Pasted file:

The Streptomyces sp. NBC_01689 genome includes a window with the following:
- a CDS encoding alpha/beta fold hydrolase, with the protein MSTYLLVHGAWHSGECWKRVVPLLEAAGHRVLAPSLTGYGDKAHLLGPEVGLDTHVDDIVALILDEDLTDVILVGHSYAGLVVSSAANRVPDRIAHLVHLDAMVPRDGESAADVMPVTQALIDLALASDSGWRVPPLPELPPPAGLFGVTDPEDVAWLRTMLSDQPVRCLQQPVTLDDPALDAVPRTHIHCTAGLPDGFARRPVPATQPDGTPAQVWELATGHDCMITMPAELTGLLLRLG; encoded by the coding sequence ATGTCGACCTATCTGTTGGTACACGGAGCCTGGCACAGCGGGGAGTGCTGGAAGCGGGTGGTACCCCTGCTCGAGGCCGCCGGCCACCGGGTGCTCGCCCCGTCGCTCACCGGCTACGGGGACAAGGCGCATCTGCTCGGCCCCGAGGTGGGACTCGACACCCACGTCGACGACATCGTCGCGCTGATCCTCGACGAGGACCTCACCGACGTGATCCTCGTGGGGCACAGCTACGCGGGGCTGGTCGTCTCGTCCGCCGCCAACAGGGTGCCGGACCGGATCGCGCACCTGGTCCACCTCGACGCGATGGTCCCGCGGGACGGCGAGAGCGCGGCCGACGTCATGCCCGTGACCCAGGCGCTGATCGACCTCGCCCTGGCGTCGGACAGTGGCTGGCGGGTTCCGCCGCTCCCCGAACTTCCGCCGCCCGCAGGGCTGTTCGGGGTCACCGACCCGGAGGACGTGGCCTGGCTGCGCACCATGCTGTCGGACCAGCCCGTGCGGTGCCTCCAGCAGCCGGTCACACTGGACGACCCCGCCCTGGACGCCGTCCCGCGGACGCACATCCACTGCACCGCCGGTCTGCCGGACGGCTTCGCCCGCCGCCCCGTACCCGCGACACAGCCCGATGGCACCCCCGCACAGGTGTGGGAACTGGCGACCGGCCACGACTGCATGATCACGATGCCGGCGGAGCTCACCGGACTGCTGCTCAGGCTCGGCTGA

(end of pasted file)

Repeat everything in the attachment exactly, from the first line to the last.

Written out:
The Streptomyces sp. NBC_01689 genome includes a window with the following:
- a CDS encoding alpha/beta fold hydrolase, with the protein MSTYLLVHGAWHSGECWKRVVPLLEAAGHRVLAPSLTGYGDKAHLLGPEVGLDTHVDDIVALILDEDLTDVILVGHSYAGLVVSSAANRVPDRIAHLVHLDAMVPRDGESAADVMPVTQALIDLALASDSGWRVPPLPELPPPAGLFGVTDPEDVAWLRTMLSDQPVRCLQQPVTLDDPALDAVPRTHIHCTAGLPDGFARRPVPATQPDGTPAQVWELATGHDCMITMPAELTGLLLRLG; encoded by the coding sequence ATGTCGACCTATCTGTTGGTACACGGAGCCTGGCACAGCGGGGAGTGCTGGAAGCGGGTGGTACCCCTGCTCGAGGCCGCCGGCCACCGGGTGCTCGCCCCGTCGCTCACCGGCTACGGGGACAAGGCGCATCTGCTCGGCCCCGAGGTGGGACTCGACACCCACGTCGACGACATCGTCGCGCTGATCCTCGACGAGGACCTCACCGACGTGATCCTCGTGGGGCACAGCTACGCGGGGCTGGTCGTCTCGTCCGCCGCCAACAGGGTGCCGGACCGGATCGCGCACCTGGTCCACCTCGACGCGATGGTCCCGCGGGACGGCGAGAGCGCGGCCGACGTCATGCCCGTGACCCAGGCGCTGATCGACCTCGCCCTGGCGTCGGACAGTGGCTGGCGGGTTCCGCCGCTCCCCGAACTTCCGCCGCCCGCAGGGCTGTTCGGGGTCACCGACCCGGAGGACGTGGCCTGGCTGCGCACCATGCTGTCGGACCAGCCCGTGCGGTGCCTCCAGCAGCCGGTCACACTGGACGACCCCGCCCTGGACGCCGTCCCGCGGACGCACATCCACTGCACCGCCGGTCTGCCGGACGGCTTCGCCCGCCGCCCCGTACCCGCGACACAGCCCGATGGCACCCCCGCACAGGTGTGGGAACTGGCGACCGGCCACGACTGCATGATCACGATGCCGGCGGAGCTCACCGGACTGCTGCTCAGGCTCGGCTGA